“March for Justice” in Russia Broke Illusion of Putin’s Power

Foreign Policy Brief #81 | By: Yelena Korshunov | June 30, 2023
Photo taken from: rferl.org


The “March for Justice”, announced by the head of Wagner mercenary forces, Yevgeny Prigozhin, on the evening of June 23rd, ended as suddenly as it began. On the morning of June 24th, mercenaries captured the Russian city of Rostov-on-Don, with a population of over one-million, located not far from the Ukrainian border. While some residents of the city gathered in the center to take pictures with soldiers in uniform and military equipment, others asked them to leave. From Rostov, the Wagner mercenaries headed to Moscow – through the Voronezh and Lipetsk Russian regions. During the “march” of the Wagnerites, an oil depot caught fire near the city of Voronezh, and the huge flame was ultimately extinguished after 12 hours. The cause of the fire is still uncertain, although it was reported that a military helicopter flew over the depot shortly before.

Then, what was the purpose of the sudden rebellion? (Perhaps not so unexpected for the US officials, which, according to mass media sources, were warned by the intelligence about the impending uprising.) There is a lot of perplexity around it. “What the heck just happened in Russia?” states a caption in the Morning Brew news review. Prigozhin said that one of the reasons for the armed rebellion are the numerous defeats of the Russian army in Ukraine, including the battles for the Zaporozhye region.

 Since the beginning of the Ukrainian counteroffensive a few weeks ago , Ukrainian troops have advanced about three kilometers. However, the situation for the Russian military forces was not yet critical since their defense was strongly strengthened in this particular area in tense anticipation of the counteroffensive

Prigozhin demanded that Minister of Defense Sergei Shoigu and Chief of the General Staff and First Deputy Minister of Defence Valery Gerasimov be turned over to mercenaries. Soon after, a criminal case under the Russian  Article on Armed Rebellion was opened against Prigozhin. However, when Wagner mercenaries were 200 kilometers from Moscow, Prigozhin reported that they were “going in the opposite direction to the field camps according to the plan [because] now has come the moment when blood can be spilled.” This was not only vague, but also a false and meaningless statement: at least 13 (up to 18, according to various sources) Russian pilots had already been killed by mercenaries during the day of the mutiny. In fact, Prigozhin made that statement after the press service of Belarus president Alexander Lukashenko announced the end of the negotiations with him, which were held in agreement with Russia’s president Vladimir Putin. The press secretary of the Russian president, Dmitry Peskov, said that the criminal case against Prigozhin would be dropped and he would “leave” to Belarus (for a foggy purpose). The mercenaries who participated in the rebellion would not be prosecuted. Moreover, they will be able to sign military contracts with the Ministry of Defense of the Russian Federation.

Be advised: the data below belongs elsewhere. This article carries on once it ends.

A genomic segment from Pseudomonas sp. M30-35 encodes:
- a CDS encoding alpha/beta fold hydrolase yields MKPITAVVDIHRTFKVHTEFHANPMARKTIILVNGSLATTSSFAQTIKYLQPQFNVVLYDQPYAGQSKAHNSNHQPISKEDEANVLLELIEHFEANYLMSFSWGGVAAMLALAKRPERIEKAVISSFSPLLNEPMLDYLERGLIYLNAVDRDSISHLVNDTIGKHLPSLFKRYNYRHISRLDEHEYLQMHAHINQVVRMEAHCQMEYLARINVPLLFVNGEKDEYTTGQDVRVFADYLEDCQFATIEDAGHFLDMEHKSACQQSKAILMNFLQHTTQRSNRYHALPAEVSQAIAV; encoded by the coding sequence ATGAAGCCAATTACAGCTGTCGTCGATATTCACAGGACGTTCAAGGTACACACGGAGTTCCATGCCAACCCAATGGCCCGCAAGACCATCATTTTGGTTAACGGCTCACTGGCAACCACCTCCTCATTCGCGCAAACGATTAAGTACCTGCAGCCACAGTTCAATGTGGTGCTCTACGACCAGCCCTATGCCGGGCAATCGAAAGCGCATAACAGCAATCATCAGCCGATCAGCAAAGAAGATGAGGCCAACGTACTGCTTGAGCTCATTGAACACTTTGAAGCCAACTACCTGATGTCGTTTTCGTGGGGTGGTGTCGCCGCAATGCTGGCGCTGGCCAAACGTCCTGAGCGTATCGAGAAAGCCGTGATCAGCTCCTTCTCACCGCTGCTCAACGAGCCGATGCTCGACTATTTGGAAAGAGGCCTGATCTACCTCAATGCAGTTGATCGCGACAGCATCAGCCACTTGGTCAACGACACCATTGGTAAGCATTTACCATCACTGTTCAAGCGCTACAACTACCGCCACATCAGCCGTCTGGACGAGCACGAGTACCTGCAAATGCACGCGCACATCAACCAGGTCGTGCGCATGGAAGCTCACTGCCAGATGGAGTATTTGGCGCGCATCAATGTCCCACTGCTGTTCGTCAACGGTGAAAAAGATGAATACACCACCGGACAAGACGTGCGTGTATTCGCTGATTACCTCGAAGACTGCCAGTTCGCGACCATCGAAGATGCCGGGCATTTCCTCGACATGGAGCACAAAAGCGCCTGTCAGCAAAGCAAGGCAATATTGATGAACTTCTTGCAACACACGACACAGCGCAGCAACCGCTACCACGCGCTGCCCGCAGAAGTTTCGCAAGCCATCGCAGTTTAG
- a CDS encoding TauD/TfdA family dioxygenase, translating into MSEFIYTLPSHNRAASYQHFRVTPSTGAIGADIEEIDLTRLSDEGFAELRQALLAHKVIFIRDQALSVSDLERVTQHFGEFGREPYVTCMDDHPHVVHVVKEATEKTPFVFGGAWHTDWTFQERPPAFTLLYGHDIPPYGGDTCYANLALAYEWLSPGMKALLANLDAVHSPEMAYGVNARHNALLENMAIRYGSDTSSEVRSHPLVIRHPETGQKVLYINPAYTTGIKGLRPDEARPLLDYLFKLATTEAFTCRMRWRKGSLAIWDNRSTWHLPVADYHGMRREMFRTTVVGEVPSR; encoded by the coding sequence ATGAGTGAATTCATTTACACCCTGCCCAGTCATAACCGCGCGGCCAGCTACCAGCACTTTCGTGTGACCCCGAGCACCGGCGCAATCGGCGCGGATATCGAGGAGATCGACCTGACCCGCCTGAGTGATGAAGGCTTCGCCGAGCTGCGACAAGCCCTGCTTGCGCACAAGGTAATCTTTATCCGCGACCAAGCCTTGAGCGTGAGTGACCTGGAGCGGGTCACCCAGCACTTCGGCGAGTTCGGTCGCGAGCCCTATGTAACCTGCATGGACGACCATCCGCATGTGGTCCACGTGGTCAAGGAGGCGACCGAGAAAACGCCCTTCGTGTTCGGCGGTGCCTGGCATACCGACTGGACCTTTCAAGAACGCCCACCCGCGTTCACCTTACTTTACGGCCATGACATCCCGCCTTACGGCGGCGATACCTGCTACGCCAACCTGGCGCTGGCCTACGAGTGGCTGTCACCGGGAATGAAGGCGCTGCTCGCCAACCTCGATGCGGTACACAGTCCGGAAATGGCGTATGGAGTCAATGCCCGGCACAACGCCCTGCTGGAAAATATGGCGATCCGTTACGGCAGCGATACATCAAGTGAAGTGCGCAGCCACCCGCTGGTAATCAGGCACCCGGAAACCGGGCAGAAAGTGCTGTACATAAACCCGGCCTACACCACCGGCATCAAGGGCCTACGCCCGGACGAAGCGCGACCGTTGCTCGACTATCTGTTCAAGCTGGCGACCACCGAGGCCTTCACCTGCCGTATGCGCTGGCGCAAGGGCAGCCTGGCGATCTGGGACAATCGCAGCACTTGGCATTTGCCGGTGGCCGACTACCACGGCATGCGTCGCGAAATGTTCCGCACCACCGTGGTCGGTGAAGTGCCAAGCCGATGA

The day before, Prigozhin accused the leadership of Russia’s Ministry of Defense of shelling the mercenaries. He declared that the Wagner mercenaries dealt with the “brutes” who “destroy Russian soldiers.” In a response to the rebellion and Prigozhin’s speech, Putin appeared on TV accusing Prigozhin (though without mentioning his last name) of “betrayal” and “stabbing in the back”. Prigozhin replied that “the president made a deep mistake”. He said that “no one is going to repent at the request of the president, the FSB, or anyone else.” By that time, the Wagnerites already controlled Rostov-on-Don and during the next hours unimpededly advanced towards Moscow.

Policy analysis

So far, what are the outcomes of the “March for Justice ”, initiated by the criminal from Putin’s close circle nicknamed “Putin’s chef”, and that arose and burst as fast as a soap bubble within 36 hours? Prigozhin’s rebellion lasted less than a day, but this story won’t pass without consequences for the system of power diligently built up by Russia’s leader. From this point, it will be much more difficult for Putin to assemble and hold his vertical of power since the Russian elite’s demands to reorganize the system will only increase. For Putin what is truly important is his ability to reliably hold the levers of control in his hands. The de facto amnesty for Prigozhin that has been announced right after Putin labeled him a “traitor” indicates that there are serious doubts about the president’s aptitude of holding these levers.

The rebellion demonstrated the vulnerability of Putin’s system of power at its very core. Prigozhin’s acts clearly proved that in Russia it is possible to easily capture a metropolis without a single shot, and then move towards Moscow without meeting any serious resistance. This means that Russian military authorities thrown into the war with Ukraine may not be willing to risk their lives for the sake of commands from Moscow. A draw, which ended the confrontation, does not change the whole picture that demonstrated to the entire world Putin’s inability to keep under control even his most trusted and formerly devoted courtiers.

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